The color gray appears throughout the story, suggesting the vague color lines dividing friend from foe as well as the clouded sense of reality in the final section of the story. Gray indicates the Confederacy and thus the cause to which Farquhar foolishly sacrifices himself, and the “gray clad” rider approaches Farquhar and his wife in the second section. However, the color gray is a misleading indication of the rider’s affiliation, as he is only pretending to be a Confederate soldier. In this sense, the color gray indicates a distortion of the truth—the soldier is actually a Northern scout disguised in the enemy’s colors. When Farquhar begins his fantasized escape, he operates under a gloomy gray sky. Gray is the color of Farquhar’s eyes as well as the eyes of the sentinel who takes aim at him from the bridge. Farquhar recalls reading that the most famous marksmen, and thus those with the keenest eyesight, had gray eyes, and he can see the sentinel glaring ominously at him through the rifle’s sights. This seemingly paranoid detail, impossible to actually see from such a distance, establishes a link between Farquhar and the man who is apparently attempting to kill him. At that moment, the distinctions separating North from South, aggressor from victim, and ally from enemy are collapsed, as Farquhar slips deeper into his fantasy realm.
Driftwood, as it makes its way downriver, represents both Farquhar’s unattainable freedom and Farquhar himself as he begins imagining his own escape in the water. At first, the driftwood distracts Farquhar from thoughts of his wife and children. Later, it becomes an extension of Farquhar himself, as Farquhar imagines floating in the water as though he is driftwood. The driftwood also indicates Farquhar’s distorted sense of time. As he looks down, he sees the water “racing madly” beneath him, then sees the “dancing” driftwood. He is struck by how slowly it seems to be moving in the suddenly “sluggish” stream. This abrupt change in his perception marks Farquhar’s transition from reality to fantasy. From then on, he takes liberties with the details of his own story and supplies the ending he desires: a brave escape rather than an execution for being a war criminal. Ironically, although he envisions himself as driftwood of sorts, it is driftwood that led to his capture in the first place. When Farquhar initially encounters the undercover Northern scout, the scout advises Farquhar to set fire to the pieces of wood that the winter flood swept to the base of the bridge. The driftwood thus serves as his means of undoing just as it ultimately represents an unattainable freedom.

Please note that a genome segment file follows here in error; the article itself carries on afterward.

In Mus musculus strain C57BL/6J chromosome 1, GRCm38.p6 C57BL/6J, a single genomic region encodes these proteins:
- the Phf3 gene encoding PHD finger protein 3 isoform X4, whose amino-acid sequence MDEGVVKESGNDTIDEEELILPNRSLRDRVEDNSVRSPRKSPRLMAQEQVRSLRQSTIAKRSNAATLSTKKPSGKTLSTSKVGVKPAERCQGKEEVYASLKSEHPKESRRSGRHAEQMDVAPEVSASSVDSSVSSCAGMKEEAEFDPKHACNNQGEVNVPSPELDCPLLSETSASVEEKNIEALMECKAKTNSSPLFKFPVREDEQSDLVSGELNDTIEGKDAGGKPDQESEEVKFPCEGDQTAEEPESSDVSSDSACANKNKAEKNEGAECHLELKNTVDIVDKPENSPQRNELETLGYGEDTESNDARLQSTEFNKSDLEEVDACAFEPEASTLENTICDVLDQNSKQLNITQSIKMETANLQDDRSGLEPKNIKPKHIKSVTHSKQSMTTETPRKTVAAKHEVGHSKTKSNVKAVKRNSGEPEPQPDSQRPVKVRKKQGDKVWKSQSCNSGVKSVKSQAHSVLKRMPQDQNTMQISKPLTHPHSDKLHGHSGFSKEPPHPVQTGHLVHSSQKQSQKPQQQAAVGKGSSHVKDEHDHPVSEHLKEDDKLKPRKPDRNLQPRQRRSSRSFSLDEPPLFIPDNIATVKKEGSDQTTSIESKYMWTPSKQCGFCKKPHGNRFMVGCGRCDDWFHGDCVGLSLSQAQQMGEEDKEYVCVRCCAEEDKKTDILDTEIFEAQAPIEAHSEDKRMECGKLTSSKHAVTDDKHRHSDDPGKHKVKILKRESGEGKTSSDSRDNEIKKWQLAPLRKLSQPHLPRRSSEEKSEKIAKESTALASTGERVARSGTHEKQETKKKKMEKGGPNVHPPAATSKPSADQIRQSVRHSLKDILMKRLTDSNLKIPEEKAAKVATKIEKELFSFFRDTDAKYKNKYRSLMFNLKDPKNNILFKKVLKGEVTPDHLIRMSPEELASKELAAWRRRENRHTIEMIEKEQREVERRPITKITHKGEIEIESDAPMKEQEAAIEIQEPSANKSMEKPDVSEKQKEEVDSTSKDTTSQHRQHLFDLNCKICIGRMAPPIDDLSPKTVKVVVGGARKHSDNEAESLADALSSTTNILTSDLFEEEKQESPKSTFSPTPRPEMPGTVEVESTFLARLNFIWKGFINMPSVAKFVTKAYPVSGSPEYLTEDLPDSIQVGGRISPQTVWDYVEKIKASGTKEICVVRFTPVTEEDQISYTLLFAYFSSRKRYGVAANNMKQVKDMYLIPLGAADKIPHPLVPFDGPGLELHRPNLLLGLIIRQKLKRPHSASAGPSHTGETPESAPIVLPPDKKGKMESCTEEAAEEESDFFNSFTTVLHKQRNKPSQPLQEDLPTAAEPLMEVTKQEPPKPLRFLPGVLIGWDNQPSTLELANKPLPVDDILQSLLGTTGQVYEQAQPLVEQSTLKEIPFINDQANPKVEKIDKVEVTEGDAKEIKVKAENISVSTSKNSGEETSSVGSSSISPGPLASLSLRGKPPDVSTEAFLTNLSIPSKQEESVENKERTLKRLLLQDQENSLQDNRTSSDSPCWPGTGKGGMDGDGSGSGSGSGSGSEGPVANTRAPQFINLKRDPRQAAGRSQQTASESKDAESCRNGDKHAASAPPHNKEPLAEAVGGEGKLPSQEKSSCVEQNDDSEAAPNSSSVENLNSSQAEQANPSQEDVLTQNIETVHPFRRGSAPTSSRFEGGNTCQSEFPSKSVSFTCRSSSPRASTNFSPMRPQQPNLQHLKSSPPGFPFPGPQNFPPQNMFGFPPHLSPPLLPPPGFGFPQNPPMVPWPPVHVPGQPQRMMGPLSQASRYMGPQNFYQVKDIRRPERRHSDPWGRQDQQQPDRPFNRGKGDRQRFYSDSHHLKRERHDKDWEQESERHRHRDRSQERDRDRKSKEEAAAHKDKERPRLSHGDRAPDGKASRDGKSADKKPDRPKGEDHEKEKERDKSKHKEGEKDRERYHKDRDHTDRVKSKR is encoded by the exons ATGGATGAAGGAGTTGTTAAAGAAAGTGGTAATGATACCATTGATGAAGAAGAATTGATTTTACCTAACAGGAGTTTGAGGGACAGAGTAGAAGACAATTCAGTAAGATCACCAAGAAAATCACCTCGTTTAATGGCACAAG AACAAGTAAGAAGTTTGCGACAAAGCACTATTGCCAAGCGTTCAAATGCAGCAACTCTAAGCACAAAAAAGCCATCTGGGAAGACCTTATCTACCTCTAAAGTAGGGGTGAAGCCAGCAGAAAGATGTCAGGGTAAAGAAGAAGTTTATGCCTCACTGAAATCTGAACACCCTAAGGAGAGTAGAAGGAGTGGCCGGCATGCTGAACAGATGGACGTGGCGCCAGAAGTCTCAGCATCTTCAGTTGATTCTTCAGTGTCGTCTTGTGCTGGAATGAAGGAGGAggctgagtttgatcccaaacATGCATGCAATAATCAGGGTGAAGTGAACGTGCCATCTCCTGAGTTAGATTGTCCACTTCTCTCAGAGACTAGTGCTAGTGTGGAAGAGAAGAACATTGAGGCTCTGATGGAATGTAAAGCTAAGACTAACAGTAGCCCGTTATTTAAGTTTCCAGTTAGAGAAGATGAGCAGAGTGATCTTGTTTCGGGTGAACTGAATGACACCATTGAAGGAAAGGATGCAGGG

The Owl Creek bridge suggests connection and transition. Confederate forces or sympathizers had presumably destroyed the bridge in an attempt to prevent the North from advancing deeper into enemy territory. With the important artery restored by Union forces, the North’s war effort once again gained momentum in northern Alabama, ushering in the ultimate defeat of the Confederacy and bringing an end to the Civil War. Ironically, the target of Farquhar’s sabotage attempt becomes the platform on which his execution is staged. By sabotaging the bridge, Farquhar was attempting to erode order and connection, just as he erodes order by fantasizing, in the final moments of his life, about disconnecting himself from his physical body. The bridge serves as an intermediary space, joining the creek’s opposite banks—it is neither one side nor the other, but a connection between them. Similarly, the bridge joins life and death for Farquhar. As Farquhar “escapes” into the water, the bridge suggests a transitional psychological space between fantasy and reality.